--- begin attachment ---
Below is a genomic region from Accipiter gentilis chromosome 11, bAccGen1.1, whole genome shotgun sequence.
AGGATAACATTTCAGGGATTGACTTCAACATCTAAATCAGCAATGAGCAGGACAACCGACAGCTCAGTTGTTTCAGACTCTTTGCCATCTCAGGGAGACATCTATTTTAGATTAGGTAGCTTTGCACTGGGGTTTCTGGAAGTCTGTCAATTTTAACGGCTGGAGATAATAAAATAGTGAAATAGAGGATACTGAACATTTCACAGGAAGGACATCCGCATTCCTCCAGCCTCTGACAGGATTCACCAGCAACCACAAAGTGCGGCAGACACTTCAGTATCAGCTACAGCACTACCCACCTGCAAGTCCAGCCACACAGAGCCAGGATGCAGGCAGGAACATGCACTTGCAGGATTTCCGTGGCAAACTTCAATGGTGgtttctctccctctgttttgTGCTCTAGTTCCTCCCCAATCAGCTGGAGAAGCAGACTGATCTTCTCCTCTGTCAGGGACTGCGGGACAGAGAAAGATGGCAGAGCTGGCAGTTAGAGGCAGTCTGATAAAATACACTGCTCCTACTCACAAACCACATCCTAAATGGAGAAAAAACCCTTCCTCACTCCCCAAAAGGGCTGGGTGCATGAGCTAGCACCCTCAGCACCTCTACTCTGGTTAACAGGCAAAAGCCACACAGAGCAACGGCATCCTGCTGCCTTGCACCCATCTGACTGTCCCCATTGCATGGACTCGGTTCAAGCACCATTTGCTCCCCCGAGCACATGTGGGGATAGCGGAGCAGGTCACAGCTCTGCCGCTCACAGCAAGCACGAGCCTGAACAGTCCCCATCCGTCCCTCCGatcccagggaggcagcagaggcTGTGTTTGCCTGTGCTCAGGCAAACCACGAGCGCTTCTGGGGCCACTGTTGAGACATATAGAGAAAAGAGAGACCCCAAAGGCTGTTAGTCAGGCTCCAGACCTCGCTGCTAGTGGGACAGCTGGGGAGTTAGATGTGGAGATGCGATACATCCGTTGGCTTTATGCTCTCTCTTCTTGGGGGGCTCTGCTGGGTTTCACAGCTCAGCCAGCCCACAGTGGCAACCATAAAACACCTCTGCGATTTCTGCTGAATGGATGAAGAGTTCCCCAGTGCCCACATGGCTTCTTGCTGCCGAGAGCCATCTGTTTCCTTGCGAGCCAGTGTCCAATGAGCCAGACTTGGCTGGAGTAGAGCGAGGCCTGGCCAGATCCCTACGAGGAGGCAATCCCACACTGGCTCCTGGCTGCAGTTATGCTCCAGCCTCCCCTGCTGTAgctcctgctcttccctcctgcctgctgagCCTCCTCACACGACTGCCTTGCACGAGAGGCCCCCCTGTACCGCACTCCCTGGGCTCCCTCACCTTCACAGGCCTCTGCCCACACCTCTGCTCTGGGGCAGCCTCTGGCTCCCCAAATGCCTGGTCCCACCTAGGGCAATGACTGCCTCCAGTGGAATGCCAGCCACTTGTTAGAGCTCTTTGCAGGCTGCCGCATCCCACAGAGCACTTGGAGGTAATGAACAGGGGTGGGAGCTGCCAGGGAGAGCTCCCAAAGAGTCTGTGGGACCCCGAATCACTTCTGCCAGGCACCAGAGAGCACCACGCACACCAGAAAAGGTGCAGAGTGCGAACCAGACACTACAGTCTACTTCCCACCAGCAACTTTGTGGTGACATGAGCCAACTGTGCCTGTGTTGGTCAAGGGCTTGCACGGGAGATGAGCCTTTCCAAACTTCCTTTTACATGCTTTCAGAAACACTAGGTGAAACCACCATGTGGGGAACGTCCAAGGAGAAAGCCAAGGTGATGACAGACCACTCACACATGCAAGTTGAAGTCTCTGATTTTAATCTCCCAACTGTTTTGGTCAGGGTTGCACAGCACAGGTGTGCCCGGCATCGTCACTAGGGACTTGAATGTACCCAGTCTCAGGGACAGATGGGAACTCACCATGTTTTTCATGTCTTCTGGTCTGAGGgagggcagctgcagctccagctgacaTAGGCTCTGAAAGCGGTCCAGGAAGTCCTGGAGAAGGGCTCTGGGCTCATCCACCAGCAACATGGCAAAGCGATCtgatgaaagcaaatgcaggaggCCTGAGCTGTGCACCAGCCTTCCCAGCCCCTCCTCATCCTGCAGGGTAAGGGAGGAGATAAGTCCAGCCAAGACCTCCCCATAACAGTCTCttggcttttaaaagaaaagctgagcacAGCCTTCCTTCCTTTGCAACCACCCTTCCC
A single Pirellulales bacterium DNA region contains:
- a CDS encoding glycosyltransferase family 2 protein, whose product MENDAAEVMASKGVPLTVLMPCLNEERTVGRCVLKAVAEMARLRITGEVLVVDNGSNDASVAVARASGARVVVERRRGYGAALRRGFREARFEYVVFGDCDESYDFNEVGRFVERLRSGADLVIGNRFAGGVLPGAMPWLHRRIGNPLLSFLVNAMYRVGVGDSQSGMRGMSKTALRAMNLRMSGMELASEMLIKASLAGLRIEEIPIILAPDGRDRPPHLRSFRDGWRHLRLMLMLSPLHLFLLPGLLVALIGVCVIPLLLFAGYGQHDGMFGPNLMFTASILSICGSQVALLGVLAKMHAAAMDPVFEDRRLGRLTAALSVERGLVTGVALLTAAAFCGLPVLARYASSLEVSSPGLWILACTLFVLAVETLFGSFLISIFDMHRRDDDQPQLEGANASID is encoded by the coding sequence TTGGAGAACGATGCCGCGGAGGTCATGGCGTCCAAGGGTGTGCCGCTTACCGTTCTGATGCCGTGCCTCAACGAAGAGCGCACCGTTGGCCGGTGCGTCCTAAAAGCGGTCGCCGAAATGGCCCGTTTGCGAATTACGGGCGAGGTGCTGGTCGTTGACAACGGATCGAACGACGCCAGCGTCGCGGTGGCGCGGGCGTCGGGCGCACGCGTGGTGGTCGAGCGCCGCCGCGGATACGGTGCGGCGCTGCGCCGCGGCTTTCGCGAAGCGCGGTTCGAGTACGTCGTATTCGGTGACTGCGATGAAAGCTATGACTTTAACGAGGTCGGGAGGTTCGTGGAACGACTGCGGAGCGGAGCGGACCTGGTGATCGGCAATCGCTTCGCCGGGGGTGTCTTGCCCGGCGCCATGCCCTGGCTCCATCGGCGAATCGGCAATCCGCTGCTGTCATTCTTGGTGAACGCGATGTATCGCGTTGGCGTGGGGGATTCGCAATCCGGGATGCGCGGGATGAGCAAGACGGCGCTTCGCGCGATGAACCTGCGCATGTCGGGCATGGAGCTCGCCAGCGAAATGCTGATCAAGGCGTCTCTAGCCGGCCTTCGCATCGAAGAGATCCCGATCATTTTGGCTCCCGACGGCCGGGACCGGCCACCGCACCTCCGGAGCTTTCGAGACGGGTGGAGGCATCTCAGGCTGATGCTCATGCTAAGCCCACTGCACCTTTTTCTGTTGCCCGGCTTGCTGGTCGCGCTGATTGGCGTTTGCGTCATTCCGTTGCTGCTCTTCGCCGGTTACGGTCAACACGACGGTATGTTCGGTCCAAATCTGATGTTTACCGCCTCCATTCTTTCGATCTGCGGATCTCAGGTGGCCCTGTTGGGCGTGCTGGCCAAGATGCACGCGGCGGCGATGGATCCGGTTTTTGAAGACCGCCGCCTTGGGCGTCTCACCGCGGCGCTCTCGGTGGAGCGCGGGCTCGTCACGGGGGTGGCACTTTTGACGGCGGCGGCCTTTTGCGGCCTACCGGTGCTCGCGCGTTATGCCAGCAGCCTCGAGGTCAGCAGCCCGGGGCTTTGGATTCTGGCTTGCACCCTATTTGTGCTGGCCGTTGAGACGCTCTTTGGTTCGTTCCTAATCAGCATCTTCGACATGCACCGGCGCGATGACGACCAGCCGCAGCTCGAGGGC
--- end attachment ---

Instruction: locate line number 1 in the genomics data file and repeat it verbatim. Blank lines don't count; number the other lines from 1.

Below is a genomic region from Accipiter gentilis chromosome 11, bAccGen1.1, whole genome shotgun sequence.